PARIS, NOV. 16 -- A top adviser to French President Francois Mitterrand said today that a United Nations trade embargo is eroding Iraq's military capability to such an extent that a U.S.-led offensive to oust Iraqi troops from Kuwait may not be as difficult as some analysts have predicted.

By the time recently announced reinforcements raise U.S. troop levels in the Persian Gulf region to more than 400,000 in January, Western and Arab troops could probably overwhelm the deteriorating Iraqi forces in Kuwait and recapture the sheikdom with relative ease, the senior official said.

"The increase in American forces in the gulf means that {Iraqi President} Saddam Hussein has about two months to pull his troops out of Kuwait or face a humiliating military loss," said the presidential adviser, who spoke on condition of anonymity.

"Our experience, on the basis of contract negotiations and other dealings with the Iraqi leadership, is that he will take it right to the point of rupture before backing down," he said.

When Mitterrand hosts a dinner for President Bush Sunday on the eve of the 34-nation summit of the Conference on Security and Cooperation in Europe, he is expected to emphasize the effectiveness of the embargo in sapping Iraqi military strength and morale and domestic political support for Saddam. The international blockade has virtually halted sales of Iraqi oil and slowed imports to a trickle.

French intelligence has reported that industry is grinding to a halt inside Iraq. Despite ruthless suppression by Saddam's internal security services, domestic discontent reportedly is spreading, even within the army.

Some of Iraq's most sophisticated military equipment, such as French-built radar systems, is said to be suffering from a shortage of spare parts and from poor maintenance. A civilian industrial source here said that some French-made computerized systems employed by Iraqi forces were rendered useless soon after Iraq's Aug. 2 invasion of Kuwait by computer viruses implanted as a security measure.

While stressing the importance of giving the embargo more time to work, France also is prepared to support the United States in its quest for United Nations backing to use military means if necessary to oust Iraq from Kuwait, the senior official said.

He asserted that France and the Soviet Union had told the United States that it was important for American interests to maintain an international consensus by securing a U.N. Security Council resolution approving the use of force. The United States has insisted it has necessary authority to employ force under Article 51 of the U.N. Charter.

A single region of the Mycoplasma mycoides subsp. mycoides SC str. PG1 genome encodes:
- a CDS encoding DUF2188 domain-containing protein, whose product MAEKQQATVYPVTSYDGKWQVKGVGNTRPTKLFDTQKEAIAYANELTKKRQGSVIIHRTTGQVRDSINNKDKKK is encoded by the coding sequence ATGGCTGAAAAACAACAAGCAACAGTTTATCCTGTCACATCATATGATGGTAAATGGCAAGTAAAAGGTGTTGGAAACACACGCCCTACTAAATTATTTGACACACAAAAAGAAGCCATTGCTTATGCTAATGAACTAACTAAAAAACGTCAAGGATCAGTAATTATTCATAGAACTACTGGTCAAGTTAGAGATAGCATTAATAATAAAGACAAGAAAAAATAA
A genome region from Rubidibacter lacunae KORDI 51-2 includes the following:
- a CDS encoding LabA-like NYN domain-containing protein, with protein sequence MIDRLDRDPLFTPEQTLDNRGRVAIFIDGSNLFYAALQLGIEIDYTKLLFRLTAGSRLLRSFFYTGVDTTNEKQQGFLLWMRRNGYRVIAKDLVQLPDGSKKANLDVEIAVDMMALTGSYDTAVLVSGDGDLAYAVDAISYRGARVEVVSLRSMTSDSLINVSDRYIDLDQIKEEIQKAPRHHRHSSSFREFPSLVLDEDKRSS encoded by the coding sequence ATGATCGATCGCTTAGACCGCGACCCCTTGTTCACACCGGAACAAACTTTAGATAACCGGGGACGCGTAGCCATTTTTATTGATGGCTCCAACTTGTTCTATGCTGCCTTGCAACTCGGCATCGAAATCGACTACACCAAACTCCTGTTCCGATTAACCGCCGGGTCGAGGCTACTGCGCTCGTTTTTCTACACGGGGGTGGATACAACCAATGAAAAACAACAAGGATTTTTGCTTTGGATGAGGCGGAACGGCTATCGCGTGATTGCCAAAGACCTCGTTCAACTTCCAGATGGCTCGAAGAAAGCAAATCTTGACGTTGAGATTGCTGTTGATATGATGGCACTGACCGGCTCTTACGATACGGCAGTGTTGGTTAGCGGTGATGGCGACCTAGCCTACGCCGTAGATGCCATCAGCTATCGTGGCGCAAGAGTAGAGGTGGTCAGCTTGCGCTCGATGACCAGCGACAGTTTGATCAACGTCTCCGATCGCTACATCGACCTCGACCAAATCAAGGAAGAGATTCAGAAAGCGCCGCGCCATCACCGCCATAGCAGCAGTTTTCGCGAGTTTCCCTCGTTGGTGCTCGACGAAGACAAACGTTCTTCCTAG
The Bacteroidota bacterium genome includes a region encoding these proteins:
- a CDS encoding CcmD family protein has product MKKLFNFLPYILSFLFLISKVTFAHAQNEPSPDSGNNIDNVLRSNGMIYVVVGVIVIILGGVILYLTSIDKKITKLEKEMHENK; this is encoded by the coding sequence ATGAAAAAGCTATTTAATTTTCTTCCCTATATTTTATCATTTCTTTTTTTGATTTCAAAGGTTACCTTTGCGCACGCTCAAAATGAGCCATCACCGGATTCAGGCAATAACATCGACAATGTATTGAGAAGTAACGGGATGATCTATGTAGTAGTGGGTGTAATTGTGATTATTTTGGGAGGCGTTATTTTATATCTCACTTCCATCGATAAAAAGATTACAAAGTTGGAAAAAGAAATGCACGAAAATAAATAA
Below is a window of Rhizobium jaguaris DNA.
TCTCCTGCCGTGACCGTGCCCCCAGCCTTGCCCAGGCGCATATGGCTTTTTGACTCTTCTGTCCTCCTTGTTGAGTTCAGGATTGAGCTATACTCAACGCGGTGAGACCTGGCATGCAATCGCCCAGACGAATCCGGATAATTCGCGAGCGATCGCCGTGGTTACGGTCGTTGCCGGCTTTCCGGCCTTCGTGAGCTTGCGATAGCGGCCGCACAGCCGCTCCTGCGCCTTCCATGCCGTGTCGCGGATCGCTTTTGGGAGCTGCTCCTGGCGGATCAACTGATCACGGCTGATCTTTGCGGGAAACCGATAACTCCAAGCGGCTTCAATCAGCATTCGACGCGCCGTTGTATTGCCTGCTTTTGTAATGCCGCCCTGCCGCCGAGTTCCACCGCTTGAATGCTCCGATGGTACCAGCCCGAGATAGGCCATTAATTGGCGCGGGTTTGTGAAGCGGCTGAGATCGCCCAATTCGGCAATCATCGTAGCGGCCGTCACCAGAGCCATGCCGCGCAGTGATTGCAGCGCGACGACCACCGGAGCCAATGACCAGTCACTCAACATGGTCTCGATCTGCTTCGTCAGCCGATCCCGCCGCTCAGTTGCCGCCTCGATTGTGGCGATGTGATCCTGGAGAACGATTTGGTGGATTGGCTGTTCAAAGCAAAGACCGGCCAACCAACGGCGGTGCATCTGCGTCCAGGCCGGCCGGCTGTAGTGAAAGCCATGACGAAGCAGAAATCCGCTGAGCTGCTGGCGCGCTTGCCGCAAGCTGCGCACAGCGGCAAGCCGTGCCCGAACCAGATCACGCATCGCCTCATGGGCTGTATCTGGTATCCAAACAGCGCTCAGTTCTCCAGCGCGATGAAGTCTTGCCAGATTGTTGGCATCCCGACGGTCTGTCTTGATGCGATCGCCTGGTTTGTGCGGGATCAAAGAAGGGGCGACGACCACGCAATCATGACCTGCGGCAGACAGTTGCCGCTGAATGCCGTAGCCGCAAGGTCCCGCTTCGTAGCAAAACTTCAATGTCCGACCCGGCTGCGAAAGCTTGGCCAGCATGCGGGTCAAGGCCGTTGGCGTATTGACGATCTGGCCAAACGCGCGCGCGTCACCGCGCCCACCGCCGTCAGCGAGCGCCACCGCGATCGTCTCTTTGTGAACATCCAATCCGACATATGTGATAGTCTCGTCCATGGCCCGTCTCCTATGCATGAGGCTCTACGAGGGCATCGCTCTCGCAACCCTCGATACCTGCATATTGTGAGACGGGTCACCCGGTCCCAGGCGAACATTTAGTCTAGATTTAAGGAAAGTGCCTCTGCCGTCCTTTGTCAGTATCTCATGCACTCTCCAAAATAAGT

French officials have said Secretary of State James A. Baker III may succeed in getting the Security Council to unanimously approve a resolution by the end of the month endorsing the use of force, once diplomatic efforts to persuade Iraq to withdraw are exhausted. Baker has been working to achieve that goal before the United States cedes the council's rotating presidency in two weeks to Yemen, considered more sympathetic to Iraq than any other council member.

Mitterrand's adviser said the international community would not support a major U.S.-led attack against Iraqi territory or a direct effort to topple Saddam. But he added it was hard to conceive that Saddam could survive in power after a military defeat inside Kuwait, much less one in Iraq.

Some military estimates have suggested the United States could lose at least 20,000 soldiers in an offensive to retake Kuwait. But the senior French official discounted those assessments, contending that massive U.S. superiority in air power, bolstered troop levels and the steadily eroding Iraqi military capability wrought by the embargo would keep Western casualties low. He would not give any specific estimate.

He also minimized the risk of terrorism in the wake of any use of military force, noting the quiescent reaction to the U.S. bombing of Libya in 1986 after it was accused of sponsoring a terrorist attack against U.S. soldiers in West Berlin. "To conduct terrorist operations you would need a base, and there would not be much of one left once Saddam Hussein goes down in a military defeat," the official said.